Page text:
Finn's eyes wouldn't be so large unless he was certain. (1.23)
Thisby might seem like a nice unassuming island community, but everyone lives in fear and awe of the vicious water horses that emerge hungry from the sea. We can't imagine a tourist brochure ever making us think this is a hot vacation spot.
The horses drag them around like they have no weight whatsoever. What would they do to me? (7.47)
Puck has a little more fear of the capaill than Sean does because she's never known them not to want to tear people apart, whereas Sean and Corr have a relationship that's downright brotherly.
There she is, trotting up to the knee in the water. Fearless. (15.4)
Despite being scared out of her wits, Puck projects a calm, stoic manner. This is Sean talking, thinking she's fearless, when that couldn't be farther from the truth.
[Dove] could've died. (16.5)
It isn't her own life being in danger that instills fear of the races in Puck, it's the fear that she'll lose her pony and best friend, Dove.
I remember the story we're told as soon as we become teens, of the two teen lovers who met illicitly on the beach, only to be dragged into the waves by a waiting water horse. (21.9)
This story was drawn up by the adults to strike fear into the hearts of the hormone-addled children… as if simply growing up on an island where it seems every child's parents have been devoured by horses isn't enough.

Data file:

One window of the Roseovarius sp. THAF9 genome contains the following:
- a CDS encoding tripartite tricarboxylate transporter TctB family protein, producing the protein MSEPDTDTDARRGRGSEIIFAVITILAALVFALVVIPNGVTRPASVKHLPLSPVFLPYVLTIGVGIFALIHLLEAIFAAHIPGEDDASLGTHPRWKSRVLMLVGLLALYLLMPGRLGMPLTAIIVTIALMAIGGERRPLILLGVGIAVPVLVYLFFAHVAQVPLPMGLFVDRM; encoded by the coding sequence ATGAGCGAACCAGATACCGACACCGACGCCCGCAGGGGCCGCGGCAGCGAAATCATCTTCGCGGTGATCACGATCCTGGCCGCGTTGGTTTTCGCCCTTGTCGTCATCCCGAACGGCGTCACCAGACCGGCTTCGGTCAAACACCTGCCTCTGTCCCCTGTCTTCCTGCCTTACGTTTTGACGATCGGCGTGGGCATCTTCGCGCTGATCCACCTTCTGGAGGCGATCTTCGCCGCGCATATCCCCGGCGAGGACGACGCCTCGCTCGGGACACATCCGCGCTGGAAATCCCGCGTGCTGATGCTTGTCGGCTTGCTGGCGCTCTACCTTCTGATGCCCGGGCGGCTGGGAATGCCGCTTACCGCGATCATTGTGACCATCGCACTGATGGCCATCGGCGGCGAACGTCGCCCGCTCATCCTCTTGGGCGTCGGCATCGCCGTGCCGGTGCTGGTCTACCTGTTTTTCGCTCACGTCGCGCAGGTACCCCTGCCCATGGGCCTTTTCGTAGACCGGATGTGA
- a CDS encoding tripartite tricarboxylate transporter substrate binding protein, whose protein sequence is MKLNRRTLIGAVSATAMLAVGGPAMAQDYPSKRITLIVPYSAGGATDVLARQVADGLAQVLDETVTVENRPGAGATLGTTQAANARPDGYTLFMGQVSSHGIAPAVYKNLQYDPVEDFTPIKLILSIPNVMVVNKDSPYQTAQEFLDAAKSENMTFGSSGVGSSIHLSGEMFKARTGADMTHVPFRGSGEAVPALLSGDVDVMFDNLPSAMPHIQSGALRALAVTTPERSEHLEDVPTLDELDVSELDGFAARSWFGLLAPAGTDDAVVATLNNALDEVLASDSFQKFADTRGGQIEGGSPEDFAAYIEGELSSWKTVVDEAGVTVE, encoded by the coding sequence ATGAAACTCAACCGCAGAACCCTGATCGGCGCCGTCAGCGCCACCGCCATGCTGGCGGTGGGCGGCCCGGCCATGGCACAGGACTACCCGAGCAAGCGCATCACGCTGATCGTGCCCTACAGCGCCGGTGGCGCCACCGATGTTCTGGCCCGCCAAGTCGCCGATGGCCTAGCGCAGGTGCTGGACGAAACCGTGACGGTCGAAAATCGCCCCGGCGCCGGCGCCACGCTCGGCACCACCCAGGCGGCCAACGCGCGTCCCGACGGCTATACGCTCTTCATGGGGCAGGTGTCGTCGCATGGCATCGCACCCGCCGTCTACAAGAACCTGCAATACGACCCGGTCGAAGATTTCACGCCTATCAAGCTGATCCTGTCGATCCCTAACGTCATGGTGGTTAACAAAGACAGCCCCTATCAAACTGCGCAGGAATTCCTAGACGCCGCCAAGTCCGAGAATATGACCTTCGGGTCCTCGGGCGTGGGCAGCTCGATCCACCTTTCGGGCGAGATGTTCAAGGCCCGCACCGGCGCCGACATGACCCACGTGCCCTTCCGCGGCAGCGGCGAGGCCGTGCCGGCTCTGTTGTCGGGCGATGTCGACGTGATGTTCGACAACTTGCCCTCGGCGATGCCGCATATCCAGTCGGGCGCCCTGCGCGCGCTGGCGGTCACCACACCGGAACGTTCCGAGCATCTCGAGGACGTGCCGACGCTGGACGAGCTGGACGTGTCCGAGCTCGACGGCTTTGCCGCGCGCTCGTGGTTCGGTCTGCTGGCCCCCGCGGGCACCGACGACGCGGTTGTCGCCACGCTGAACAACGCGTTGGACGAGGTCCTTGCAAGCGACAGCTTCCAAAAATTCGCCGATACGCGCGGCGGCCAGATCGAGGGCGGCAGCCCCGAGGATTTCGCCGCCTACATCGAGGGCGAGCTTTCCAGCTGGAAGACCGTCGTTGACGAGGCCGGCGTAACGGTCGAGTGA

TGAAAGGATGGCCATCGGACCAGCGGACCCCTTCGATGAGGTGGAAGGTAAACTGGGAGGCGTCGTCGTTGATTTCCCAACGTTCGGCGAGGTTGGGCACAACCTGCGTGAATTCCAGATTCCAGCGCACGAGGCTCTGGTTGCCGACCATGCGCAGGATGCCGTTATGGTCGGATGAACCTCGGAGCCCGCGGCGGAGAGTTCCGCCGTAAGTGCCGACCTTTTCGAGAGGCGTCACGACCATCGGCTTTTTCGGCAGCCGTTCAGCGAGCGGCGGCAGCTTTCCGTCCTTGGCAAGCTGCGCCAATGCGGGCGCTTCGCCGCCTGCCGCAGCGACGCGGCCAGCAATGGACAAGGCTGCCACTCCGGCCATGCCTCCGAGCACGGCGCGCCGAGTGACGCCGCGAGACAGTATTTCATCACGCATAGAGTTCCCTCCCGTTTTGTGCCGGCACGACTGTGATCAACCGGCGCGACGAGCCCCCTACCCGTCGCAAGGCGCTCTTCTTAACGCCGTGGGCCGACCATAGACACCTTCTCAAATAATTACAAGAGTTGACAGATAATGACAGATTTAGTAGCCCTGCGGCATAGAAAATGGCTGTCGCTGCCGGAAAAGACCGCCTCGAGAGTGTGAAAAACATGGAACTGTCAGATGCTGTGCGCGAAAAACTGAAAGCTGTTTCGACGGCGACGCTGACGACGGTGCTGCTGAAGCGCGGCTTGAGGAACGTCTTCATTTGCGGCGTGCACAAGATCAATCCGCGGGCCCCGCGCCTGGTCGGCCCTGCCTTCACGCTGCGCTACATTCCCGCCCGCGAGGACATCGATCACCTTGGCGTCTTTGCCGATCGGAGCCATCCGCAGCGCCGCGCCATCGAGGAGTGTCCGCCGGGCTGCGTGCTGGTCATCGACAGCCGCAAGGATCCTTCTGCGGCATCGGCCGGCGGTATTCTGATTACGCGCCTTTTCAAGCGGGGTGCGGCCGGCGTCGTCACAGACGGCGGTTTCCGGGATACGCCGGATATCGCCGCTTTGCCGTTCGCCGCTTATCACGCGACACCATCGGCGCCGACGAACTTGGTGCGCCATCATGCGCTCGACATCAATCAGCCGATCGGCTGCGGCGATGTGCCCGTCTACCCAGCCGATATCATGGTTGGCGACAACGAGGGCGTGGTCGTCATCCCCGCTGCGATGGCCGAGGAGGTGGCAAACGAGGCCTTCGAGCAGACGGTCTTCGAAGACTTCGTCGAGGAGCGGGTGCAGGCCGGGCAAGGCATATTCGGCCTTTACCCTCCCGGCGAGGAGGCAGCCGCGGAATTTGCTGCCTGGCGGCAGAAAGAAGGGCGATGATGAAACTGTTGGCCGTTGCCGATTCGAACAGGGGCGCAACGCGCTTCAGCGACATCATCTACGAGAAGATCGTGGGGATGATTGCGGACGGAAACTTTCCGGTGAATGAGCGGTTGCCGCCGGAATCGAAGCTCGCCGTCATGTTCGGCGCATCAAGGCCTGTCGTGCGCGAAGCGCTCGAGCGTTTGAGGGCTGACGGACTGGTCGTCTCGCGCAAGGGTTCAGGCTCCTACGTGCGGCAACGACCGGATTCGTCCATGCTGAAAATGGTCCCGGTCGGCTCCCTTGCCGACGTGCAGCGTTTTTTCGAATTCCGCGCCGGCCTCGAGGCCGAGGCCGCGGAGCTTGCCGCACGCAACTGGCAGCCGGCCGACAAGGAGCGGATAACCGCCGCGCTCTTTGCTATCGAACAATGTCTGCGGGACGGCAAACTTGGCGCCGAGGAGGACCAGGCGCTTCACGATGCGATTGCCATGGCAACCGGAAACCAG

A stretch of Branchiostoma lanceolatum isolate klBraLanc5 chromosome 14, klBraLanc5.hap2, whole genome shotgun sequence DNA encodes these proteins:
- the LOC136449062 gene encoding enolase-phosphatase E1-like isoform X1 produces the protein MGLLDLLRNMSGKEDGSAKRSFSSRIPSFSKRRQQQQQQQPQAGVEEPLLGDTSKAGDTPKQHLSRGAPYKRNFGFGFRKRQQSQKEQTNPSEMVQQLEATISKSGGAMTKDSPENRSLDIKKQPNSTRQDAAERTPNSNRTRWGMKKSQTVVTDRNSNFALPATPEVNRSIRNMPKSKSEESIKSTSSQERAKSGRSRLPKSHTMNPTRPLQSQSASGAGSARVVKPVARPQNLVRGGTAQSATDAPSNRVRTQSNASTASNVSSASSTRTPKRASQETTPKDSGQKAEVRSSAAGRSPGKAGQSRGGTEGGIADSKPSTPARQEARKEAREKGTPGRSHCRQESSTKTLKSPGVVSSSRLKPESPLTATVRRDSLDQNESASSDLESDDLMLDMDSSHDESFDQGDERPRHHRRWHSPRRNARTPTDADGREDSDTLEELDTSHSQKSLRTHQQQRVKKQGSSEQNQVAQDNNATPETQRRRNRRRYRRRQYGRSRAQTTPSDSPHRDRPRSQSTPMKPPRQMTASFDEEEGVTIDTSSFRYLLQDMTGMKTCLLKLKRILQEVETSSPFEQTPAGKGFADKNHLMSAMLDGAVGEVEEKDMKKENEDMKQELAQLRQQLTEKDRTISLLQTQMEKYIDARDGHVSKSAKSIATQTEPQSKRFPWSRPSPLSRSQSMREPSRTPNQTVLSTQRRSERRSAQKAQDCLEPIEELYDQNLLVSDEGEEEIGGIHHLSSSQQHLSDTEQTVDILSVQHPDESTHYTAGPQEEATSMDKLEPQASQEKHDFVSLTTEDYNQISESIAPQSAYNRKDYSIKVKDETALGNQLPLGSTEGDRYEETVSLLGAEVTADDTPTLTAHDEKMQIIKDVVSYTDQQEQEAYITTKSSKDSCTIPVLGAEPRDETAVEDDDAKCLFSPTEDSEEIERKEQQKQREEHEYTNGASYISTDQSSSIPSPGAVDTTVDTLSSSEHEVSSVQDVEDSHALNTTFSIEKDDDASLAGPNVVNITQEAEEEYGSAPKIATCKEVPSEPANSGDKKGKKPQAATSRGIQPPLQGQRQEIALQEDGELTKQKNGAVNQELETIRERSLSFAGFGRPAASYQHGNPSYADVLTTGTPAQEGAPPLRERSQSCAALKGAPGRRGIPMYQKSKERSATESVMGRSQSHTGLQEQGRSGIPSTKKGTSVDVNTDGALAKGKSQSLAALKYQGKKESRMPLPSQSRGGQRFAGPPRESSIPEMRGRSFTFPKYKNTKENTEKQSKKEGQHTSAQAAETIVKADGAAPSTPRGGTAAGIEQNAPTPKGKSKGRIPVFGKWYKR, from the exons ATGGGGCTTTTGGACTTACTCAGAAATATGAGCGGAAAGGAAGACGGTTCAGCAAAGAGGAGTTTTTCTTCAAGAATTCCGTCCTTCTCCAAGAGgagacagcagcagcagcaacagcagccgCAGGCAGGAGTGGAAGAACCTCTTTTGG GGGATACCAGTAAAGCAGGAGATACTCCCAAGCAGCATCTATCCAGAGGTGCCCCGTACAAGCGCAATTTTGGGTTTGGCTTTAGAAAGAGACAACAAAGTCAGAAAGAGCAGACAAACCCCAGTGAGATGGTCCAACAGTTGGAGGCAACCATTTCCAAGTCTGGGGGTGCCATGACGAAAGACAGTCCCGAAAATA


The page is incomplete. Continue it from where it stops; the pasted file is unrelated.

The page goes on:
I would like to be terrifying. I glower at [Sean]. (23.39)
Puck tries to scare Sean a bit, but someone who has seen men get eaten alive in the ocean probably won't be scared by a mere hard stare.
"Look! Look there! A head!" And despite ourselves, we all look. The water shifts.
I know I should be terrified of tonight and of tomorrow and of the next day, and I am, but I can feel something else, too: excitement. (28.43, 28.60)
Sean has a hard time distinguishing between fear and excitement. The adrenaline rush that comes with certain death motivates him more than it cautions him to stay away.
Sean said, "I want to know who's afraid of the water. I want to know who can track straight. I want to know who will tear Corr apart as soon as overtake him. I want to know how can't hold their horses." (32.23)
Remember when Sean's dad died and Sean believed it was because of fear? Sean tries to scope out the same fear in other racers, hoping to use it to his advantage and overtake them to win the race.
My body warns me of the danger of this capall uisce beneath me, but at the same time it screams that it's alive, alive, alive. (47.30)
Now Puck is feeling the same adrenaline rush that keeps Sean going. There must be something about being that close to certain death that is exhilarating.
"I can't go into his stall like this or Corr will feel this [fear] on me and I might as well not step onto the beach at all." (58.7)
This is a good bit of misdirection on Maggie Stiefvater's part. We know that Sean's dad died because he couldn't control his fear, and here, she seems to be trying to get us to think the same thing will happen to Sean. Your fear mongering won't work on us, Mags.